Screen Shot 2014-02-06 at 10.05.46 PM
(I interrupt this blogging break, for a blog post...because why not?)


I was struck by the clarity of his image the first time we met. How very in-focus he felt. And how the nature of such clarity cast immediate aspersions over everything else.


As if everything had been ever so slightly out of focus and I hadn’t known. Until this man—this very handsome man with his sharp angles and neatly trimmed hair—stood in front of me.


But our first date was unmemorable and I walked away thinking, If that’s all this is, that’s okay.


The thing is, I am a sucker for a good story and the way we met felt like the start of a very good story. Chance encounter, locked eyes, all that nonsense. And so I emptied everything into that amorphous catch-all of in-service-of-a-good-story. And I glossed over the bad.


Like how at the end of our first date he didn’t offer to take my heavy bag as we walked away from the bar. Or how on our second date he complained about the table instead of simply asking to move. How his hand never, not once, went in search of my knee.


And how on our third date he ate his hamburger with a fork and a knife.


Let me explain.


I have this girlfriend Alisha who is one of the very smartest people I know (and I’ve known some smart people). But she’s smart in a bookish-meets-no-bullshit-way that is equal parts fascinating and unnerving. Alisha and I have a mutual friend who is married to a man who doesn’t like to get his feet dirty. Ever. I remember Alisha telling me about this and saying, Meg, a man with outdoor and indoor shoes isn’t going be great with the messier parts of sex. And let’s be honest, the messier parts are often the best.


So when he used his utensils to cut his burger and explained that he did so because he didn’t like to dirty his fingers, I thought of Alisha.


And how Alisha would say this portends not. good. things. And how Alisha would totally use the word portend.


But at twenty-seven, having never done it right before (as though that’s a thing) I thought, no need to sweat the small stuff—no need to worry that the small things actually point to the big things. Because what the hell do I know?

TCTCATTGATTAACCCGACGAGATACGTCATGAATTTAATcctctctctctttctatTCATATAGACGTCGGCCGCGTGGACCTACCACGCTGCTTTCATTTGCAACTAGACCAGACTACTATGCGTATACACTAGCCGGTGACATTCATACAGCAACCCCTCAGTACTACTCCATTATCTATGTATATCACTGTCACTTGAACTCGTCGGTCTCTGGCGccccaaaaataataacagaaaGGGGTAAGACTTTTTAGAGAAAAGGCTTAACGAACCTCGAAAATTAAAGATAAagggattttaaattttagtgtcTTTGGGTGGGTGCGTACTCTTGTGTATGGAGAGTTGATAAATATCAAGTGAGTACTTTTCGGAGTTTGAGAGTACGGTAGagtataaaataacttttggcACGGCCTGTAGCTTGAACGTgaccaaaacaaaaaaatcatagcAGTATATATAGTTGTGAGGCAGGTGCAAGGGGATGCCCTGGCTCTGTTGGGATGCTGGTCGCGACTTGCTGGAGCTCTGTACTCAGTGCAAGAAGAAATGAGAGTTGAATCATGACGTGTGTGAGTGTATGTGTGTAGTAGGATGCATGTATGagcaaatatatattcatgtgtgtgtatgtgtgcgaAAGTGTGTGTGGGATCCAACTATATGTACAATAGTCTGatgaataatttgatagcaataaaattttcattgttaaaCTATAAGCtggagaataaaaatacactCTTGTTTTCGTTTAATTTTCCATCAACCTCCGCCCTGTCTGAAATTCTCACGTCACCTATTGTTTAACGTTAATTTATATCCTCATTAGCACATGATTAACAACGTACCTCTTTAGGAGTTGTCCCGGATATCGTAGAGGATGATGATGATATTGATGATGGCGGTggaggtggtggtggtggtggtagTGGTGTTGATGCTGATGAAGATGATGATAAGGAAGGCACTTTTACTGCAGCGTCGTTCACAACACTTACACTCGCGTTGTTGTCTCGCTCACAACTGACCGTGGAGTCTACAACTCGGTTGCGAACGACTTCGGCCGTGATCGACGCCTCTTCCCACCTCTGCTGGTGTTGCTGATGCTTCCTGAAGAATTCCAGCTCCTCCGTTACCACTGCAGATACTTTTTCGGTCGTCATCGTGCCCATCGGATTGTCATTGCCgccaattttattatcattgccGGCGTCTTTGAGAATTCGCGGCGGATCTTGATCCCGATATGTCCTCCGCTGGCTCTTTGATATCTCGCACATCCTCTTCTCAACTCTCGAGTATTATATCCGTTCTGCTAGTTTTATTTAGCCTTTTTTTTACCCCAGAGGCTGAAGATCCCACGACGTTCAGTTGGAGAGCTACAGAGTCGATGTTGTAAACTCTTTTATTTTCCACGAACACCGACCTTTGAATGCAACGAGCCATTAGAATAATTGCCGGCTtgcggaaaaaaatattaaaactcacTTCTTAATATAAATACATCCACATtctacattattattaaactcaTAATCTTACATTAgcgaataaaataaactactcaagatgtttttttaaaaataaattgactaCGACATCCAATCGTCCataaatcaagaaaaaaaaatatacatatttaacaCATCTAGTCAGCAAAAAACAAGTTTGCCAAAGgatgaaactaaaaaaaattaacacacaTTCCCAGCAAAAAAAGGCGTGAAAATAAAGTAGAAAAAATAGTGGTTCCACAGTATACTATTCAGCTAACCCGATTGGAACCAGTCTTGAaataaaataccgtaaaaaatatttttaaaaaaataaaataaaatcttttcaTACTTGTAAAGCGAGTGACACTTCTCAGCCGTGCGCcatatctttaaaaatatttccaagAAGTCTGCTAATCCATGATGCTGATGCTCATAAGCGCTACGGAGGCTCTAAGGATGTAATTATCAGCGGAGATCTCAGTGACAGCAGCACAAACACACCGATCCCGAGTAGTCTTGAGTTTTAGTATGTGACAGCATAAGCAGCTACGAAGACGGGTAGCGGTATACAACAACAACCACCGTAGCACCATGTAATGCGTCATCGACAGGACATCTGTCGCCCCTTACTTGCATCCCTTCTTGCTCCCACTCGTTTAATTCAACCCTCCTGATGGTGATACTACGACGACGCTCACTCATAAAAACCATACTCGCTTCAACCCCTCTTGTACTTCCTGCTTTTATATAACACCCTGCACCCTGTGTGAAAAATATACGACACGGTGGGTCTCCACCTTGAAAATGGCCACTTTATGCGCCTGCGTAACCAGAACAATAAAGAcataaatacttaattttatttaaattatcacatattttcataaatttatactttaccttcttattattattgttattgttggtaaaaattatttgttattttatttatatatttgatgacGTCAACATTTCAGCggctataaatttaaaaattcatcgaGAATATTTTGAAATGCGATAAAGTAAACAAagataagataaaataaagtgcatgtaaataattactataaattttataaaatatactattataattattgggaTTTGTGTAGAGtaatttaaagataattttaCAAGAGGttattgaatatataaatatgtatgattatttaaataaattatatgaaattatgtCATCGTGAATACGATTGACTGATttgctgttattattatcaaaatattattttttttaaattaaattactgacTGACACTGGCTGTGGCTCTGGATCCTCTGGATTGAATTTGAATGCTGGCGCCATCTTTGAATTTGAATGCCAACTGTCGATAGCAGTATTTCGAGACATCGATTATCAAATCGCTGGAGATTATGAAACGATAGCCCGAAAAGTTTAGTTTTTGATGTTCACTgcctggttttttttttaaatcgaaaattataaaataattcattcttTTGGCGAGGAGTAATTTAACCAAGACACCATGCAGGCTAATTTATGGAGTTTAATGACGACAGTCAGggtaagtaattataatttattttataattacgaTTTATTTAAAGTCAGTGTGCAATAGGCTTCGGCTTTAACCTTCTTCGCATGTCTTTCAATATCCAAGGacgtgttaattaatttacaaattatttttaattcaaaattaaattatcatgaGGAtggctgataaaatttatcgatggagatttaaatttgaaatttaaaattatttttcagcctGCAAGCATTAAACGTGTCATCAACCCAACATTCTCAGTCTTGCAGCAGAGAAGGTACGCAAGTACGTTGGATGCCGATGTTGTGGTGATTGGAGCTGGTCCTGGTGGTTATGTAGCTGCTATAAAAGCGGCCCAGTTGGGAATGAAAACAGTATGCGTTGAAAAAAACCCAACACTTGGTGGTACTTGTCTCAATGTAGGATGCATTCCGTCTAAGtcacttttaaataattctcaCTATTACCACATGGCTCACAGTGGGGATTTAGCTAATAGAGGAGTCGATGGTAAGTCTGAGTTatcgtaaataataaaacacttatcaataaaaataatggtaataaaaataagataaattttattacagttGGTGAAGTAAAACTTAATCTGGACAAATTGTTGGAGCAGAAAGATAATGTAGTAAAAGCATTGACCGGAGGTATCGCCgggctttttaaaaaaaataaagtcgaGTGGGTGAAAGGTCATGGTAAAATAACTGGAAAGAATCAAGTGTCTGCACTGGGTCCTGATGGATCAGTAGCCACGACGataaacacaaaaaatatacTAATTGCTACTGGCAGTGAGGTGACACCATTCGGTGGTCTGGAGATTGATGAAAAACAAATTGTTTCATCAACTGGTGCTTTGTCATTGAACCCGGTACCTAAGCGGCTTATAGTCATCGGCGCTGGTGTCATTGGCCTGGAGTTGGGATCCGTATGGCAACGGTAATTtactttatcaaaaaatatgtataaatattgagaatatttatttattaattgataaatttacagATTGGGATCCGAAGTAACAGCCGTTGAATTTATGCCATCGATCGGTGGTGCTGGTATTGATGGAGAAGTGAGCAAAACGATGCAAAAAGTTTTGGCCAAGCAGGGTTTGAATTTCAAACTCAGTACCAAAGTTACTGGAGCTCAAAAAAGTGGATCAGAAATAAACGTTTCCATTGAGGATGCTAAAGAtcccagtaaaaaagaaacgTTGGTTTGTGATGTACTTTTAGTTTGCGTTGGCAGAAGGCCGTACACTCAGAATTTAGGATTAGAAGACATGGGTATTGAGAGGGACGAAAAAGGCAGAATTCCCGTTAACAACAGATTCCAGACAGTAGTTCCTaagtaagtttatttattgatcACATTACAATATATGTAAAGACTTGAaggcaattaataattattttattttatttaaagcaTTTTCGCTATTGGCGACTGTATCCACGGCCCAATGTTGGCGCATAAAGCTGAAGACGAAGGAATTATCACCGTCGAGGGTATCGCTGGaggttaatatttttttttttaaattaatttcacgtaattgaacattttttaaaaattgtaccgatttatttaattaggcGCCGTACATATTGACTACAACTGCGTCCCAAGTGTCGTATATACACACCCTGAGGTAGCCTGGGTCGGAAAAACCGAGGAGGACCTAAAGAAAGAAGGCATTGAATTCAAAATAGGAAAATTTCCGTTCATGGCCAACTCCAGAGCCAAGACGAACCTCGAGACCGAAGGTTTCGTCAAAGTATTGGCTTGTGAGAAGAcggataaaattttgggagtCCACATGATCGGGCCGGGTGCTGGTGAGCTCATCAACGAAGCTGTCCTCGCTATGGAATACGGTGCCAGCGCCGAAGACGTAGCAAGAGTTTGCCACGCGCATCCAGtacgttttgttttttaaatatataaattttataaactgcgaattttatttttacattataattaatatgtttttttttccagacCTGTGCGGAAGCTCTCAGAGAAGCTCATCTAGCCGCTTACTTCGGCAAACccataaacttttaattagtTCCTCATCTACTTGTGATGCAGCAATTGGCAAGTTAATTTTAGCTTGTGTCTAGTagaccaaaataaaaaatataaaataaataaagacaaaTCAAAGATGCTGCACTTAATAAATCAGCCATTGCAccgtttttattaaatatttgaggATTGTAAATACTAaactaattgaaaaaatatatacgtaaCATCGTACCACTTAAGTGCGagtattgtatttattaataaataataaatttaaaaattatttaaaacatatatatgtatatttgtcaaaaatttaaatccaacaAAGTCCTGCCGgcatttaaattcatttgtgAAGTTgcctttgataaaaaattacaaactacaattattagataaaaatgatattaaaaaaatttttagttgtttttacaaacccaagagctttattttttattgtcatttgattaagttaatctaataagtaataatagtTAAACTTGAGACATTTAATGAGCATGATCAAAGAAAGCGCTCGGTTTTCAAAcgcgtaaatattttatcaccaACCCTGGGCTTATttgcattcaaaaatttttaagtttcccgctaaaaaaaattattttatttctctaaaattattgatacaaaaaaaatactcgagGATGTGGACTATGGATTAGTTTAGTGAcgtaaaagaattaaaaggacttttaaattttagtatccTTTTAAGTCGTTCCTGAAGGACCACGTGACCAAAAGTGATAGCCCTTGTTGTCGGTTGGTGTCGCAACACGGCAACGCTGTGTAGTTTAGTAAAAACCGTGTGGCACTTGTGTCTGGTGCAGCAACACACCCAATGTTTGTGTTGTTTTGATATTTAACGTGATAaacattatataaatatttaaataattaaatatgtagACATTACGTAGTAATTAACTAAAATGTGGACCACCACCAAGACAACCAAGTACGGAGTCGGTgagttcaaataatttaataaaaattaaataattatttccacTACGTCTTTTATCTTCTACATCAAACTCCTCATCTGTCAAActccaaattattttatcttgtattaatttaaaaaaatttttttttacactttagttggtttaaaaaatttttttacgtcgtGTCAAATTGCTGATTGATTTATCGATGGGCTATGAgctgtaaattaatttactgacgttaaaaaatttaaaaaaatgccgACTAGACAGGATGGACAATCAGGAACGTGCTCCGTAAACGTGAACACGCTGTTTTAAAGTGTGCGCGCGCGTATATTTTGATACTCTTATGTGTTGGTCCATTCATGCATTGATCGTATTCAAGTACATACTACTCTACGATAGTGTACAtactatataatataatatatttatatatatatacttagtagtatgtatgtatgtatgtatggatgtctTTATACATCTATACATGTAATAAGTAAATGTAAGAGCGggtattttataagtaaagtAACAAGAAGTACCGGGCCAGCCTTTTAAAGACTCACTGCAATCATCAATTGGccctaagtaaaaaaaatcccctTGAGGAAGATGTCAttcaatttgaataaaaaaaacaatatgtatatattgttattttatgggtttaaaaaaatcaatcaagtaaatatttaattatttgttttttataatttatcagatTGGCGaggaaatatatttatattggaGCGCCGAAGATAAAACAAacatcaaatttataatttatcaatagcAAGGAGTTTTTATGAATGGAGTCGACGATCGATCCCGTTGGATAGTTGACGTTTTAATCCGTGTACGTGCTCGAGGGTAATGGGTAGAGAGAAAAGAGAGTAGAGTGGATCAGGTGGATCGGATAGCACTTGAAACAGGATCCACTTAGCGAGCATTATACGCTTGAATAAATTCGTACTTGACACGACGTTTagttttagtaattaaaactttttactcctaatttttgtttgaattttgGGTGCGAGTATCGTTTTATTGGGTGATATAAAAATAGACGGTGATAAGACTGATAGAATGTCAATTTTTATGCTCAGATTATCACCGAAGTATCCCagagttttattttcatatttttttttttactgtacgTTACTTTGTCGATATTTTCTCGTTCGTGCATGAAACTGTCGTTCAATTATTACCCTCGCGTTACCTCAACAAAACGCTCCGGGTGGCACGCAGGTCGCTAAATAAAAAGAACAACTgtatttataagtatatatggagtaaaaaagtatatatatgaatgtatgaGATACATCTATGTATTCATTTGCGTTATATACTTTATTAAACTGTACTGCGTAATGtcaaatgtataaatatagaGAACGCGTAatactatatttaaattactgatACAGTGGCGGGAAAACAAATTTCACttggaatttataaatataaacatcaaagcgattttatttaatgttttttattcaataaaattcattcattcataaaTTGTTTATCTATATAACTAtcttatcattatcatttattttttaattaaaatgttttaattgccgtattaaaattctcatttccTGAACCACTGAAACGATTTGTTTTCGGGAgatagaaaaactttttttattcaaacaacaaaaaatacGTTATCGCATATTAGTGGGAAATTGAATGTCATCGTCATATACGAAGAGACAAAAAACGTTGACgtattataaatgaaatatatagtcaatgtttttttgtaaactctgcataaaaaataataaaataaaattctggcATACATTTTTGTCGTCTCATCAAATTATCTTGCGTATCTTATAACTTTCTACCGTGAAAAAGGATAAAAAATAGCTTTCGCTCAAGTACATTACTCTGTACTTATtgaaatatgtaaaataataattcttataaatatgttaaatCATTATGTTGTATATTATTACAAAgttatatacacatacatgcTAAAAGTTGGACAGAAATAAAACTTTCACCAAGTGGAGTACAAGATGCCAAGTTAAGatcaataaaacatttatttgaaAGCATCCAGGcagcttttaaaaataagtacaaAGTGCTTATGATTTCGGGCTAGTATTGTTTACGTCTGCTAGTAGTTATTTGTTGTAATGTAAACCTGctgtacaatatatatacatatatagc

And so I went about it all a little bit differently. Chose not to worry so much. Practiced unfolding slower.


But there was no flutter. No sense of falling into something. And he was never so handsome as that first moment we met. And the person should become more handsome, no?


Thing is, the small things do point to the big things because there is no template for how to speak about the-really-big-fucking-things in this life. And sometimes everything else falls away and all we’re left with are small looks and small gestures and they should mean something.


It wasn’t all bad of course. Now I look back and think it must have been, but of course that’s untrue. Would’ve been easier if it was. Instead time passed quickly and we never ran out of things to say and upon occasion he would lean back in his chair and look at me like he could sit there forever.


Until he couldn’t. Until he became tentative and unresponsive and at a dinner party too far in he said about someone else, She’s thirty-two, I’d never date a thirty-two-year-old. And there I was twenty-eight wondering what the hell difference it made to a thirty-five-year-old man.


And holy hell if that wasn’t a different sort of clarity. More of the oh-so-he’s-an-asshole-variety.


And I was embarrassed. Both for him and by him.


I think back now to our first meeting . The clarity didn’t come so much from how handsome I found him as from how very present he seemed, like he was right there at the front of himself. And I was awed by that because I hardly ever am, if at all.


It took me far too long to realize it’s tremendously easy to live at the front of yourself if that’s all there is. And generosity, but only on your terms, has nothing to do with generosity and everything to do with control.


I’m so angry with him. But not so much with him as about him, about the actions and non-actions and experiences surrounding him.


There is a small list of men I owe a great debt to. Men who adored my body when I loathed it most. Men who revealed my beauty in the way their upper teeth caught their lower lips as I undressed. And the truth of their gazes pulled me across a very large, very deep chasm—one that separated understanding beauty from inhabiting it.


I know what it is to be ashamed of my feminine form. But until this man I didn’t know what it was to feel that shame in front of a person who claimed to adore me.


Didn’t know such a thing was possible.


Until I lay in his bed, wearing his t-shirt, and he had no interest in seeing what was beneath it.


And the experience of that took something from me. Made that space in which two people meet less safe. Made words less reliable.


And so I’ve been walking around feeling a little bit angry and a little bit resentful and a little bit less.


But then this week I thought about his hands.


And then I thought about my own.


And how there’s a bit of mess on mine.


And that realization makes everything easier.


Because I like a man who’ll go barefoot—prefer a guy who isn’t afraid of some dirt beneath the fingernails.


Life is messy—literally and otherwise. And to avoid the mess is to miss the point.


Ah. Okay. Perspective.


Clarity, at long last.